Wednesday, September 25, 2013

REVIEW: 'Revolution' Returns Refocused in 'Born in the U.S.A.' Despite the Gang Scattered Throughout the World

NBC's Revolution - Episode 2.01 Born in the U.S.A

Miles, Aaron and Rachel have found themselves in Willoughby, Texas where Rachel unexpectedly encounters an important figure from her past; Charlie finds herself on a mission in the Plains Nation; Neville and Jason search a refugee camp for Julia; and Monroe has discovered a gritty role in his new environment.

Revolution's first season was a mess. It frequently shied away from the small, insular stories that it did so well in order to do the biggest and broadest stuff it could do to elongate the end result. By the end, it was a question of why stuff happened that really didn't have to happen at all. It was intrigued by the big questions like those of power and greed and what made the lights turned off in the first place. By answering those questions, it lost sight of its human center. Granted, the humans never fully came across as anything over than thinly veined plot points and characterizations. But there is something inherently interesting about watching a band of people adjust to a radical changed environment.

The season two premiere is very course-corrective. The show took the time to hit the pause button and reflect on the stories they want to tell and the simplest of ways to tell them. It is still far from a perfect show - one storyline in particular I extremely hate - but its progress intrigues me to see if they ever can reach that sweet spot.

The second season sets itself up well by buckling down on the small stakes and the small details. But despite that refocus, the core group of characters are scattered throughout this world - Miles, Rachel and Aaron are in Texas, Charlie and Monroe are in the Plains Nation and Neville and Jason are in Savannah, Georgia. None of the stories are reaching too far and trying to be all big, flashy and mysterious. Additionally, many of the characters that were whiny and annoying last season went through a bit of character rehab. So now, they initially seem more interesting. Charlie is no longer annoyingly naive and by letting Rachel simply be crazy but in a restrained way it's a much better use of Elizabeth Mitchell. It's simple storytelling and that works.

The big exception to everything I've said is the story with Aaron. Aaron is the one character the show wants to keep around even though he serves no larger purpose. He still feels like the same character on a show that changed nearly everything else. His story is very much in the vein of the first season. A huge problem is that so much of it is rooted in the nanites. Those little bugs have always been a clumsy plot device that the show would basically use to explain away anything they wanted. The story is going to set itself up as one of faith vs. science between Aaron and his new girlfriend - the one new addition at the start of the season I simply don't care for. That dichotomy is something that feels off from the rest of the hour and not something the show should be trying to juggle right now.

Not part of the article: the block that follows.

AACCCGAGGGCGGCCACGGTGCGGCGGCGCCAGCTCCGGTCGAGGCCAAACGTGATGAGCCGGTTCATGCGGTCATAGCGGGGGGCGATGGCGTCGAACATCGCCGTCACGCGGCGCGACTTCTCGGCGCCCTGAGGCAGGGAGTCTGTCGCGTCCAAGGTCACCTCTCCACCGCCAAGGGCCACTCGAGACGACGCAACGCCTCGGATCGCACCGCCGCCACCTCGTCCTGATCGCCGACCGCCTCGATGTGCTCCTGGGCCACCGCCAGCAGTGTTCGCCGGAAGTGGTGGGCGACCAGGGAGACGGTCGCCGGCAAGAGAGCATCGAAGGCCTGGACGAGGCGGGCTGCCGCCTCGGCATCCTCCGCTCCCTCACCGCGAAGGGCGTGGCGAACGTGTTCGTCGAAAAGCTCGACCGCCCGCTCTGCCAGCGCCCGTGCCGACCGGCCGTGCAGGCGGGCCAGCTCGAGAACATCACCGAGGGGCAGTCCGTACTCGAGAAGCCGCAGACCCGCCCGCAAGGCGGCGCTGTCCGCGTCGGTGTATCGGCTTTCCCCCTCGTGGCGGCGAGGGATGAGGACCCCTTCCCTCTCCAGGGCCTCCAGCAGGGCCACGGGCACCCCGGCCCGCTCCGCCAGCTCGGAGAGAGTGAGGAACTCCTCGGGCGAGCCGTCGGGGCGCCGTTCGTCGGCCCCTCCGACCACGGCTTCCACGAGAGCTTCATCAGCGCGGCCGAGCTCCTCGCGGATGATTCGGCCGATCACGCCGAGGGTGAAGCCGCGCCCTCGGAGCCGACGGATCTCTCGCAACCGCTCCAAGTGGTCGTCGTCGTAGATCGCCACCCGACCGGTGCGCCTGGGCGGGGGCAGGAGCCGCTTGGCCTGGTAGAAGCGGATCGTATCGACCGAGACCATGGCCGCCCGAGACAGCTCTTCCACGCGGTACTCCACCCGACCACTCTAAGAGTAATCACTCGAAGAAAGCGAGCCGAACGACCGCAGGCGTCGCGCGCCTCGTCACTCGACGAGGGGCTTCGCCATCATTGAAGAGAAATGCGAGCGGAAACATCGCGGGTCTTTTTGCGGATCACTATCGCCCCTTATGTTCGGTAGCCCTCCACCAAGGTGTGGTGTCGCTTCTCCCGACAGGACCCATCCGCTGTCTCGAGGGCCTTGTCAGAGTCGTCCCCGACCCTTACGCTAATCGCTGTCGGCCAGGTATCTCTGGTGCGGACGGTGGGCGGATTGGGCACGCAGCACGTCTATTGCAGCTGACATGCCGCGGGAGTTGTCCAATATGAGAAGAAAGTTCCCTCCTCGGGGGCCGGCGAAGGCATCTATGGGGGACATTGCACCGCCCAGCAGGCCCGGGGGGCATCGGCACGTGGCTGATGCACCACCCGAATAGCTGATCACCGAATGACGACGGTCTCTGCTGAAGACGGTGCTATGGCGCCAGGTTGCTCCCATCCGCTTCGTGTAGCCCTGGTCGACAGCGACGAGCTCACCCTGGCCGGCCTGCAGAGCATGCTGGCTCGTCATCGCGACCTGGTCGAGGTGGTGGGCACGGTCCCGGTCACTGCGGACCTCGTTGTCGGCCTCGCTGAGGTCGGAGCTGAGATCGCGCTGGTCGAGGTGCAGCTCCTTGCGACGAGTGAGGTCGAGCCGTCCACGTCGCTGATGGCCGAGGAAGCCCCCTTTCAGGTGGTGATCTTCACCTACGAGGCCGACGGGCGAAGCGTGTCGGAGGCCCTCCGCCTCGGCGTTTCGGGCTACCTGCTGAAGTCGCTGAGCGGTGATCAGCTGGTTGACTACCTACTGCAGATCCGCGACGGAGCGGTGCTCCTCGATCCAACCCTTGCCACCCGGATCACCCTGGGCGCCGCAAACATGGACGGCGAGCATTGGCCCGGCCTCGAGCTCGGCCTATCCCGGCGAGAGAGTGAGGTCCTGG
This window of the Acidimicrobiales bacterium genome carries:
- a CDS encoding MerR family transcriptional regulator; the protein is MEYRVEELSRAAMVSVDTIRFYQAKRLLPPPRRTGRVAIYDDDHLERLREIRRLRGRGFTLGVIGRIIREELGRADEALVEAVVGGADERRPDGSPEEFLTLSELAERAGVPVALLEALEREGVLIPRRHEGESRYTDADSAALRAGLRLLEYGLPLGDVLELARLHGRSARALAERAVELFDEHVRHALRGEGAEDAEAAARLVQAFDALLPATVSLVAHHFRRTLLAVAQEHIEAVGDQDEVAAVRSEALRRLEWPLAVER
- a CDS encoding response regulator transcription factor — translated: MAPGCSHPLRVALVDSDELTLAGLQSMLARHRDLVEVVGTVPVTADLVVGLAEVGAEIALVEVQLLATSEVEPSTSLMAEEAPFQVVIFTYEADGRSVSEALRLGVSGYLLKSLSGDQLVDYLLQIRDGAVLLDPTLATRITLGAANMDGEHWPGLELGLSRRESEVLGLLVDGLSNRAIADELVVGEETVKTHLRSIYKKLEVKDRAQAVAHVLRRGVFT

Some more thoughts:
  • Expectations for the ratings have to be low, right? Season one shaved off viewers each week. The show may have burned too many bridges for enough people to give the reworked second season a chance at all.
  • But a much earlier time slot didn't lessen any of the violence. And swords are back instead of the crazy energy bazookas.
  • So was Neville's shaving a trick of CGI or did Giancarlo Esposito actually do that with that knife?
  • Stephen Collins is definitely the best new addition but that could change later on.
  • Apparently David Schwimmer is the last surviving friend.
  • But how does absolutely no one recognize Monroe in his new occupation?
  • And the flashbacks simply aren't necessary anyone. But the show is still going to use them every week.
  • I have a screener for next week's episode as well so I'll cover the show for another week. In that hour, it makes things very clear on how all the plots are coming together. Thusly, I'm still intrigued by the show but aren't sure if that means I should cover it every week. Maybe I'll just pop in around midseason to see if it really sticks the landing.